Variables! The Building Blocks of Programming

What are variables?

Variables are buckets of data. A variable holds a singular type of data for a specific purpose and you can access or update the data value stored in a variable through code.

How to use them?

To create a variable in your C# script in Unity, you need the following:

  • Access modifier
  • Data Type
  • Variable Name

Choose level of Access

When creating a variable, you have to set the level of access. Should any other part of your project have direct access to this variable or just this script? The two main levels of access are:

  • Public: Any and every part of your project can directly access this variable; Variable is also viewable in the Inspector in the Unity Editor by default.
  • Private: Variable can only be accessed within this script

In general, it’s best practice to keep your variables private unless there is a specific need for broader access. Even then, there are often other ways to access a variable from other scripts while keeping them private.

SerializeField attribute

If you need to access your variable in the Inspector, but do not need to allow access to other scripts, you can add the SerializeField attribute to your private variable.

SerializeField attribute

To do this, enter SerializeField in square brackets on the line above your variable declaration.

Choose your Data Type

When creating a variable, you need to determine what kind of data will be stored in that variable. Four of the elementary data types are listed below, along with the keyword you’ll use to refer to them in your script:

  • Integers int: Whole numbers with no decimals (ie. 27)
  • Float float: Numbers with decimals (ie. 4.8f)
  • Boolean bool: True or False
  • String string: Characters, such as letters, numbers, and special characters (ie. “abc123!!”)

You can also store the reference to an object or a component in a variable by setting the data type to the name of the object or component (ie. Transform).

Choose your Name

Lastly, to create a variable, you need to name it. To make it easier to read and debug your script, be sure to use descriptive and unique variables names. Also, it is common practice to add a notation to your variable name to identify private variables. Depending on the coding standards you follow, you can precede your variable name with an “m” or an underscore ( _ ) when it is a private variable. This will also make it easier to identify private or public variables throughout your script, without referring back to the line where you created the variable.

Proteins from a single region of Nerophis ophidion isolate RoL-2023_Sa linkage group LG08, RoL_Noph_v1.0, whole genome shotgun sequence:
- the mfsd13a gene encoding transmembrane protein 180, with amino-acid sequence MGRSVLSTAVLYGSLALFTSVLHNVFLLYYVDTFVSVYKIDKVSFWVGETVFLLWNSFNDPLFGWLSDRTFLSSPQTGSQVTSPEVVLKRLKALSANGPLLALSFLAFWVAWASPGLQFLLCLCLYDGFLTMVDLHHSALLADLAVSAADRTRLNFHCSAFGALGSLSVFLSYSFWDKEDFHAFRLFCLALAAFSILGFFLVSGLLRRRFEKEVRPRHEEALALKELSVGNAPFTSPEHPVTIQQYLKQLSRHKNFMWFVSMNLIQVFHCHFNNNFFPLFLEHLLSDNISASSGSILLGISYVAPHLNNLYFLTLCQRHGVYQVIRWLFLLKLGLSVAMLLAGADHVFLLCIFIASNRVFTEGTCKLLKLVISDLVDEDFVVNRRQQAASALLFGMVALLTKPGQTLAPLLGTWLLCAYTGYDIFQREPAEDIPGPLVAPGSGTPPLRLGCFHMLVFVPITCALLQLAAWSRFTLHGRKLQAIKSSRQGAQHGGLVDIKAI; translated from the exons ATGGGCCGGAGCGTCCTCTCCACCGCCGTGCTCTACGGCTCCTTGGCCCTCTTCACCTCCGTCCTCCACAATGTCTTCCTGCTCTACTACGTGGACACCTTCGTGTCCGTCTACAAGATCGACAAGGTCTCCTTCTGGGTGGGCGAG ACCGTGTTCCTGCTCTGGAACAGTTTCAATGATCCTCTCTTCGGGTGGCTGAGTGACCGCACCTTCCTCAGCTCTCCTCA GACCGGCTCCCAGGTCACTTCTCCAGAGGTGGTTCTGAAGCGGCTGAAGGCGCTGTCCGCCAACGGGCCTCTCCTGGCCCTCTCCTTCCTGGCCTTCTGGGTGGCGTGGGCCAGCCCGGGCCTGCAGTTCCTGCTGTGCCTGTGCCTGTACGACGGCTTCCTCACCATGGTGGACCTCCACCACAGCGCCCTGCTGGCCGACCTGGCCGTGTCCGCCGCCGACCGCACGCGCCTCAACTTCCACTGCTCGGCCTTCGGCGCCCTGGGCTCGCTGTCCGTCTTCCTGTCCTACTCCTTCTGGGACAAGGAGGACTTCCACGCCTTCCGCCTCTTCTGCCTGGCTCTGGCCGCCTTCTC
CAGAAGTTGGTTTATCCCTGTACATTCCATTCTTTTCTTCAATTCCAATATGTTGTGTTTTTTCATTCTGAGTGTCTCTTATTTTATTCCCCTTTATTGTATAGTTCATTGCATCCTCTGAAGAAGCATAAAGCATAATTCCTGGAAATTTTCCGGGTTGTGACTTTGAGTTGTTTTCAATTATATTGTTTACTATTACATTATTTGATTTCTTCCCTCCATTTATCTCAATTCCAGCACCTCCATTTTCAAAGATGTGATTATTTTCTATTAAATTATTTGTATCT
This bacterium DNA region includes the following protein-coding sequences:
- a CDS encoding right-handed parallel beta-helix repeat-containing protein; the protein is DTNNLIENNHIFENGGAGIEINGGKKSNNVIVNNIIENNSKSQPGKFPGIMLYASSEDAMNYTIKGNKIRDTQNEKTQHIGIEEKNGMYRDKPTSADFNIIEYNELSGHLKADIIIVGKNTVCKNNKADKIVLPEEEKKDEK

Tying it all together

To actually create a variable in your script, initialize it in following format:

access-modifier data-type-keyword variable-name

Examples of initializing variables

To assign a value to a variable, you use the equal sign (=), which is called the assignment operator. The argument (or variable) to the left of the assignment operator will take the value provided to the right.

Examples of assigning values to variables

You can assign a value when you initialize the variable, but it is not required. If no value is assigned when the variable is initialized, it will take on the default value for the data type (ie. 0 for integers and floats).

Why are variables so important?

Variables allow you easily change the behavior or outcome of your scripts. You can reuse code with different inputs to get different outputs. Variables can also help describe what your code is doing. Take this Player script excerpt for example:

Excerpt from Player script showing _speed variable

With speed as a variable instead of a hard-coded number, I can easily adjust the value of speed to change how the player moves without editing the Player script:

Adjusting the value of the Speed in the Inspector

If speed was not a variable, I would have to go into the script, find the line where the speed was hard-coded and update the value from 5 to 10. Then again, from 10 to 25.

Example of line with speed as a hard-coded value

In a long script, it would be hard to remember that 5 is the speed value. And if I was using the speed in any other lines, I would have to manually update each line. By using a unique and descriptive variable name, I know the purpose of the value and can easily locate other uses throughout the script by searching for variable name.

If that doesn’t convince you, I could also reuse the Player script to create multiple Player objects and set each with a different value of Speed in the Inspector:

Example of multiple Player objects with different Speed values

Without the variable for speed, I would need to write a different script for each player with the different speed values hard-coded.

If you haven’t caught on yet, variables are cool (kind of like fezzes).

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Erin Brown

Erin Brown